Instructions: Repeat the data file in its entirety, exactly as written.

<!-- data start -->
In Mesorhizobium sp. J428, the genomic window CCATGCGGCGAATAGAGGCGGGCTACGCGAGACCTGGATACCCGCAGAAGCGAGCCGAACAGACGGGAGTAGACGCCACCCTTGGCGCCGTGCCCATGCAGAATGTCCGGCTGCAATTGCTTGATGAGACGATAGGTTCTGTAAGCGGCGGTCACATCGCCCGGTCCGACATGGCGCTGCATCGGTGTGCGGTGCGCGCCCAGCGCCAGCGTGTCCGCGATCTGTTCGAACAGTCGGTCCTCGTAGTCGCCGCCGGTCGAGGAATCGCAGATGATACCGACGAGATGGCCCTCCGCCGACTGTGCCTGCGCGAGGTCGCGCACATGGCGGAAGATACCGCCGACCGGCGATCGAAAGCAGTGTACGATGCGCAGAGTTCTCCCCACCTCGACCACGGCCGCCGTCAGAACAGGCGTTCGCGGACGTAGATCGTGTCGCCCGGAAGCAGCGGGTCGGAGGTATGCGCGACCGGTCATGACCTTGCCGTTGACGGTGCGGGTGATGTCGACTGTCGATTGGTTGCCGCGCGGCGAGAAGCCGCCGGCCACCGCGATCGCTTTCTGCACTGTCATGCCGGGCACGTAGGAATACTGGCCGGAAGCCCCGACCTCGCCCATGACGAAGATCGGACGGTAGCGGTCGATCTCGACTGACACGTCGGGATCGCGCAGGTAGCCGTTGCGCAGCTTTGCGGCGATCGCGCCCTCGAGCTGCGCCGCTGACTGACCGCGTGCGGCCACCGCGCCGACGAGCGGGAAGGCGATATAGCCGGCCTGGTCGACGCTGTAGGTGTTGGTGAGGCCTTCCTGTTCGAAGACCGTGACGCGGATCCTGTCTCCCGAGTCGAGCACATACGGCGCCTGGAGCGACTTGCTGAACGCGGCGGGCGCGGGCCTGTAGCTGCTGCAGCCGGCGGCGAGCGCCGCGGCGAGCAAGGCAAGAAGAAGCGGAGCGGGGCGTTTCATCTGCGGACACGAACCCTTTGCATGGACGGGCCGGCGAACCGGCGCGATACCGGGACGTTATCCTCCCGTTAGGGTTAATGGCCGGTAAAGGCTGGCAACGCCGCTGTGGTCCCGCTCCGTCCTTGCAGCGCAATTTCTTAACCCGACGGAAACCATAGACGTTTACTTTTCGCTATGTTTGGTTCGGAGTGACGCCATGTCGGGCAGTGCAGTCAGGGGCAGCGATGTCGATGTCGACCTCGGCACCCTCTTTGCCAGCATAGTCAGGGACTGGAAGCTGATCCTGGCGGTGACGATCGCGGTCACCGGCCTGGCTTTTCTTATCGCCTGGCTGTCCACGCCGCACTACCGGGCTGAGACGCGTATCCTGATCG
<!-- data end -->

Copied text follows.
In Mesorhizobium sp. J428, the genomic window CCATGCGGCGAATAGAGGCGGGCTACGCGAGACCTGGATACCCGCAGAAGCGAGCCGAACAGACGGGAGTAGACGCCACCCTTGGCGCCGTGCCCATGCAGAATGTCCGGCTGCAATTGCTTGATGAGACGATAGGTTCTGTAAGCGGCGGTCACATCGCCCGGTCCGACATGGCGCTGCATCGGTGTGCGGTGCGCGCCCAGCGCCAGCGTGTCCGCGATCTGTTCGAACAGTCGGTCCTCGTAGTCGCCGCCGGTCGAGGAATCGCAGATGATACCGACGAGATGGCCCTCCGCCGACTGTGCCTGCGCGAGGTCGCGCACATGGCGGAAGATACCGCCGACCGGCGATCGAAAGCAGTGTACGATGCGCAGAGTTCTCCCCACCTCGACCACGGCCGCCGTCAGAACAGGCGTTCGCGGACGTAGATCGTGTCGCCCGGAAGCAGCGGGTCGGAGGTATGCGCGACCGGTCATGACCTTGCCGTTGACGGTGCGGGTGATGTCGACTGTCGATTGGTTGCCGCGCGGCGAGAAGCCGCCGGCCACCGCGATCGCTTTCTGCACTGTCATGCCGGGCACGTAGGAATACTGGCCGGAAGCCCCGACCTCGCCCATGACGAAGATCGGACGGTAGCGGTCGATCTCGACTGACACGTCGGGATCGCGCAGGTAGCCGTTGCGCAGCTTTGCGGCGATCGCGCCCTCGAGCTGCGCCGCTGACTGACCGCGTGCGGCCACCGCGCCGACGAGCGGGAAGGCGATATAGCCGGCCTGGTCGACGCTGTAGGTGTTGGTGAGGCCTTCCTGTTCGAAGACCGTGACGCGGATCCTGTCTCCCGAGTCGAGCACATACGGCGCCTGGAGCGACTTGCTGAACGCGGCGGGCGCGGGCCTGTAGCTGCTGCAGCCGGCGGCGAGCGCCGCGGCGAGCAAGGCAAGAAGAAGCGGAGCGGGGCGTTTCATCTGCGGACACGAACCCTTTGCATGGACGGGCCGGCGAACCGGCGCGATACCGGGACGTTATCCTCCCGTTAGGGTTAATGGCCGGTAAAGGCTGGCAACGCCGCTGTGGTCCCGCTCCGTCCTTGCAGCGCAATTTCTTAACCCGACGGAAACCATAGACGTTTACTTTTCGCTATGTTTGGTTCGGAGTGACGCCATGTCGGGCAGTGCAGTCAGGGGCAGCGATGTCGATGTCGACCTCGGCACCCTCTTTGCCAGCATAGTCAGGGACTGGAAGCTGATCCTGGCGGTGACGATCGCGGTCACCGGCCTGGCTTTTCTTATCGCCTGGCTGTCCACGCCGCACTACCGGGCTGAGACGCGTATCCTGATCG